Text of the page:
5 minutes with Agostino Perrone

21 February, 2020 by
Madeline Woolway

Agostino Perrone is the director of mixology at London’s Connaught Bar. Hospitality caught up with him ahead of his trip to Australia, where he spent World Bartender Day mixing martinis with the team from award-winning Sydney bar Maybe Sammy. Here, Perrone shares the experiences that have shaped his approach to bartending and what it’s like to play ‘coach’ to one of the world’s best bar teams.

I have always been passionate about photography, since I was about nine years old. My dream was to be a travel photographer. I finished school with the intention to pay for a photography degree myself. So, I started to work in this beautiful cafe bar in Lake Como. I was a 19-year-old-boy, interacting with entrepreneurs and business owners in their 40s, 50s, and 60s. They would tell me about their travel and experiences so I was already excited to work in this bar, because those interactions make your experience at work very rich.

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Alongside that, I got to handle whisky, tequila and make cocktails. [That makes you] start to travel with you imagination; you want to go to Scotland, you want to go Mexico. All bartenders have some sort of creative gift. I’ve always been dreamer. I always wanted to travel and to discover new places and the cultures that make our world very beautiful.

In 2003, I came to London to deepen my knowledge and to get more hands on bartender skills, alongside discovering more about myself. I was 24-years-old and I was in London, the city that teaches you to find yourself or lose yourself — there is no middle way. So, my personal and professional journey started to take shape in London in 2003.

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At the time, London was known for creativity, whereas New York was about classics thanks to Milk & Honey. Then, in 2006 I went to Montgomery Place, which was an absolutely magical bar in the heart of Notting Hill. There, we took the forgotten classics and gave them our modern interpretation using chef’s techniques and exotic flavours inspired by our travels. It was the place to be if you were coming to London. It sat between the modern and the classic, with a lot of personal touches involved.

I started to travel the world with Galliano to share a love of the product and of Italian hospitality. I became more connected with other countries and colleagues. That year I won Best UK bartender for Class magazine. It was a step up for my career.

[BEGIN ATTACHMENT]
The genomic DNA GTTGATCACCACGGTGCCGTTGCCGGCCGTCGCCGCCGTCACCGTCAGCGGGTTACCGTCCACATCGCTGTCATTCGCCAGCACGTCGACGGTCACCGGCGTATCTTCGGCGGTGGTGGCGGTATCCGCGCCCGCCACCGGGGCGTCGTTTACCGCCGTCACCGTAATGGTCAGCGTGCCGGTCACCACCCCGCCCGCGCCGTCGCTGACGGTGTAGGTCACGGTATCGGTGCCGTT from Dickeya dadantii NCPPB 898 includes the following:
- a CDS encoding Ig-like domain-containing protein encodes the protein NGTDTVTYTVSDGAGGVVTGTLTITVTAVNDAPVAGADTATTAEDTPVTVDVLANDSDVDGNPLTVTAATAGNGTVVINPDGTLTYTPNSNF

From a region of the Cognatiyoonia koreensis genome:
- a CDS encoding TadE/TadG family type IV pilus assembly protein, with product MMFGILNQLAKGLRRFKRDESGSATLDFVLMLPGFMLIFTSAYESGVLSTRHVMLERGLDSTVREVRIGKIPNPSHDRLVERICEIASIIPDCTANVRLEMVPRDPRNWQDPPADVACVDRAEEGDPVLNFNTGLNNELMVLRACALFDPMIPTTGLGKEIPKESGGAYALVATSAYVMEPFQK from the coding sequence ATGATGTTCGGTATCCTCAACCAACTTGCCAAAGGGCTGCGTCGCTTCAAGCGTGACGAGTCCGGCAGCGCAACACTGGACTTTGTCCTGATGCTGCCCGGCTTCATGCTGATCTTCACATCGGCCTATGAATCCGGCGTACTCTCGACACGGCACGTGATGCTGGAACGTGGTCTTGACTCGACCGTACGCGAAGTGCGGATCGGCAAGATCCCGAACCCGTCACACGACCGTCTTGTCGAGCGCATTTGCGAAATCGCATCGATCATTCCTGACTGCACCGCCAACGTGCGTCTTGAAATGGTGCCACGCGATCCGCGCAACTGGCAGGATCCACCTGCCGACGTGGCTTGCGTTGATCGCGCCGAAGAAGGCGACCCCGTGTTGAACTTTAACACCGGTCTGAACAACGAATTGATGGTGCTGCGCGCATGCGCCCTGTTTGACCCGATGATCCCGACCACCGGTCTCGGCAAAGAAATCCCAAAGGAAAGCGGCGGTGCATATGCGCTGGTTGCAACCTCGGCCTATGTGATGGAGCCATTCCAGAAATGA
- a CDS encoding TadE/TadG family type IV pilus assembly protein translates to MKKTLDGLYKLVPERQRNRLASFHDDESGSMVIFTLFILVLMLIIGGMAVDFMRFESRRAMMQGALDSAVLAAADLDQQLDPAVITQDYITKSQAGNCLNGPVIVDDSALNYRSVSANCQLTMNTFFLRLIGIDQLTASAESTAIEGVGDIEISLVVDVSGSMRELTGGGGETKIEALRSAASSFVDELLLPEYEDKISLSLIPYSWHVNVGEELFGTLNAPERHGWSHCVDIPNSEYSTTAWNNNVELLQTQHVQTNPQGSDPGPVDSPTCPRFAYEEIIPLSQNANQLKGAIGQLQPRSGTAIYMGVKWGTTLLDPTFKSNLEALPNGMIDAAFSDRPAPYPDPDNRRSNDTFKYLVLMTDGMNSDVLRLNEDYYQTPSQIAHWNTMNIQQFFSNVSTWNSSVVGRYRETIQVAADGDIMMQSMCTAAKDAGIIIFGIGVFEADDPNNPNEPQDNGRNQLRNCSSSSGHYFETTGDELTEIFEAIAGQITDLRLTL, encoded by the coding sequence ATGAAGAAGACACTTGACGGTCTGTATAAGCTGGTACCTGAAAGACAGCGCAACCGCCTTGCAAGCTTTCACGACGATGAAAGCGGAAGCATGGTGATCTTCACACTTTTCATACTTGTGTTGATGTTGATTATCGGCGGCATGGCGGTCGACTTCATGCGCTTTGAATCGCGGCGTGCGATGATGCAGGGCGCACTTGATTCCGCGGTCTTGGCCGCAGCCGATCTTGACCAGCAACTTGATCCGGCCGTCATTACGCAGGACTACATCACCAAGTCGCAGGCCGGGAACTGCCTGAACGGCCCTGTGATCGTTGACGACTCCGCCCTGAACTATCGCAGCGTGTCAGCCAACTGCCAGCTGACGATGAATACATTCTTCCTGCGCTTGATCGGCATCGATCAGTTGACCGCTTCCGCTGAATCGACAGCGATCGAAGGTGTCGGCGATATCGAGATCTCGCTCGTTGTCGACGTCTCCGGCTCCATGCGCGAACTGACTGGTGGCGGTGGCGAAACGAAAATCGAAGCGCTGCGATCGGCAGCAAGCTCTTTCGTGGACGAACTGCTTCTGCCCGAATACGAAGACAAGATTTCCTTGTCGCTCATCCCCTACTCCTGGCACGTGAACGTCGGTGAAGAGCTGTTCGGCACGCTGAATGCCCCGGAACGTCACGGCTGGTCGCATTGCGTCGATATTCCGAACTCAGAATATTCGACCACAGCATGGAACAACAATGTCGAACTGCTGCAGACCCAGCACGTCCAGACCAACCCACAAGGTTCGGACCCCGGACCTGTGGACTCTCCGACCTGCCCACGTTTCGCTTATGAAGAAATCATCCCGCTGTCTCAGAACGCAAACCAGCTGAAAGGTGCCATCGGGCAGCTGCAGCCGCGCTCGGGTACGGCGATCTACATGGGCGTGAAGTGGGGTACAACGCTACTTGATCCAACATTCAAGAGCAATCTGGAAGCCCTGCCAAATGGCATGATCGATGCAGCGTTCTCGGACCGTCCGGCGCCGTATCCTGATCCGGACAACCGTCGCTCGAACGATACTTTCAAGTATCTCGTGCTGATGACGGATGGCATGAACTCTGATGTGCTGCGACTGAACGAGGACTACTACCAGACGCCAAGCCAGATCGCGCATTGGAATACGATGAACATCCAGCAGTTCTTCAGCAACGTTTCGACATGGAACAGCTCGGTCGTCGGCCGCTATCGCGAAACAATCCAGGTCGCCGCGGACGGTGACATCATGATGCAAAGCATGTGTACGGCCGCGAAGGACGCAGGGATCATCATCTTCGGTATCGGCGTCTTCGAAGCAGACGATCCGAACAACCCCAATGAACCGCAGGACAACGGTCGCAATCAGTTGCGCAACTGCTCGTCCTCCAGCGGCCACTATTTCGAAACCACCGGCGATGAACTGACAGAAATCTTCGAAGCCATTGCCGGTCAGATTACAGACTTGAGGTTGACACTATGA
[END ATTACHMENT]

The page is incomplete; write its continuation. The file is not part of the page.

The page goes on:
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In 2008 I was asked to take the role as head mixologist at the Connaught Bar. I took the challenge and decided to step into the hotel world, which was something completely new for me. I came from a different background, so it was a personal challenge and a career challenge.

When they decided to reopen the Connaught Bar, they had a strong vision. It was not to follow trends, but to make the trends. The vision was to have a creative cocktail bar in a classic hotel. Up until this stage, there was a distinction. Hotel bars were known for classic service, elegance and attention to detail. They wanted to step up the game at The Connaught and have a serious cocktail bar like you have a Michelin-starred restaurant.

Six years ago, Giorgio Bargiani and Maura Milia started to work with us. Giorgio started as the bar back and Maura started as a casual waitress. Thanks to their commitment, how they embraced the vision and their personality, the Connaught Bar started to take even more shape to step up to where we are today.

So is not just me driving the work ethic. I’m at the helm of a solid team with different personalities and different characteristics. We need to be able to understand whose strength is where and make them stronger. And [figure out] how they can balance each other’s weaknesses as well. Now we can grow together as a family, with a very genuine work ethic that isn’t focused only on money — otherwise you lose all the romance. It’s not being the captain; it’s being a coach.

How we take the simplicity [of classic cocktails] to an emotional level is something that cannot be achieved in one day and cannot be achieved just with creativity. It’s a journey, it’s a way of thinking and a way of working that you need to be committed to. Sometimes, the creative ideas that we have need to be distilled down and we need to convey them with interesting storytelling in liquid form — that’s the cocktail.

Image credit: Niklas Halle’n

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